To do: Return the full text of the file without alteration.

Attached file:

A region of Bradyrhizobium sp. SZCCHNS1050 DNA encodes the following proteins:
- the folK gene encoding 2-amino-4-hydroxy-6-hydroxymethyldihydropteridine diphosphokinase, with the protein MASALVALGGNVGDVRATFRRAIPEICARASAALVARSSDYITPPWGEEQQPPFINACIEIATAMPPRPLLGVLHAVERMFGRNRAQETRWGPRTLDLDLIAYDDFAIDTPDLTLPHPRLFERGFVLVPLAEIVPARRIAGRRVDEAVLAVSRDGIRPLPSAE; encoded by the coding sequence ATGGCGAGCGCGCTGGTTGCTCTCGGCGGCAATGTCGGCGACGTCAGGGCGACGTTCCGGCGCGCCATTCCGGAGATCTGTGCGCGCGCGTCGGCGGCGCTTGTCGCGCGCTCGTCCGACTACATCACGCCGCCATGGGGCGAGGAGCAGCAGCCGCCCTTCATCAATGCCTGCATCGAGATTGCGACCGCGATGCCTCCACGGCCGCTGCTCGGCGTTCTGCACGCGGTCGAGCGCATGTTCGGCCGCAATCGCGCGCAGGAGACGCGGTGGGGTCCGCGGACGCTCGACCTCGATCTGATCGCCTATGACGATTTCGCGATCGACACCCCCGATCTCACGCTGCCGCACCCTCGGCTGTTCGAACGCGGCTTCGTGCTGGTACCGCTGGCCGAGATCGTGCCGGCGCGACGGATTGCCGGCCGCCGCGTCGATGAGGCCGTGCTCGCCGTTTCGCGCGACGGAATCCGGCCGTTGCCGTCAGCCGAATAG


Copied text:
A region of Bradyrhizobium sp. SZCCHNS1050 DNA encodes the following proteins:
- the folK gene encoding 2-amino-4-hydroxy-6-hydroxymethyldihydropteridine diphosphokinase, with the protein MASALVALGGNVGDVRATFRRAIPEICARASAALVARSSDYITPPWGEEQQPPFINACIEIATAMPPRPLLGVLHAVERMFGRNRAQETRWGPRTLDLDLIAYDDFAIDTPDLTLPHPRLFERGFVLVPLAEIVPARRIAGRRVDEAVLAVSRDGIRPLPSAE; encoded by the coding sequence ATGGCGAGCGCGCTGGTTGCTCTCGGCGGCAATGTCGGCGACGTCAGGGCGACGTTCCGGCGCGCCATTCCGGAGATCTGTGCGCGCGCGTCGGCGGCGCTTGTCGCGCGCTCGTCCGACTACATCACGCCGCCATGGGGCGAGGAGCAGCAGCCGCCCTTCATCAATGCCTGCATCGAGATTGCGACCGCGATGCCTCCACGGCCGCTGCTCGGCGTTCTGCACGCGGTCGAGCGCATGTTCGGCCGCAATCGCGCGCAGGAGACGCGGTGGGGTCCGCGGACGCTCGACCTCGATCTGATCGCCTATGACGATTTCGCGATCGACACCCCCGATCTCACGCTGCCGCACCCTCGGCTGTTCGAACGCGGCTTCGTGCTGGTACCGCTGGCCGAGATCGTGCCGGCGCGACGGATTGCCGGCCGCCGCGTCGATGAGGCCGTGCTCGCCGTTTCGCGCGACGGAATCCGGCCGTTGCCGTCAGCCGAATAG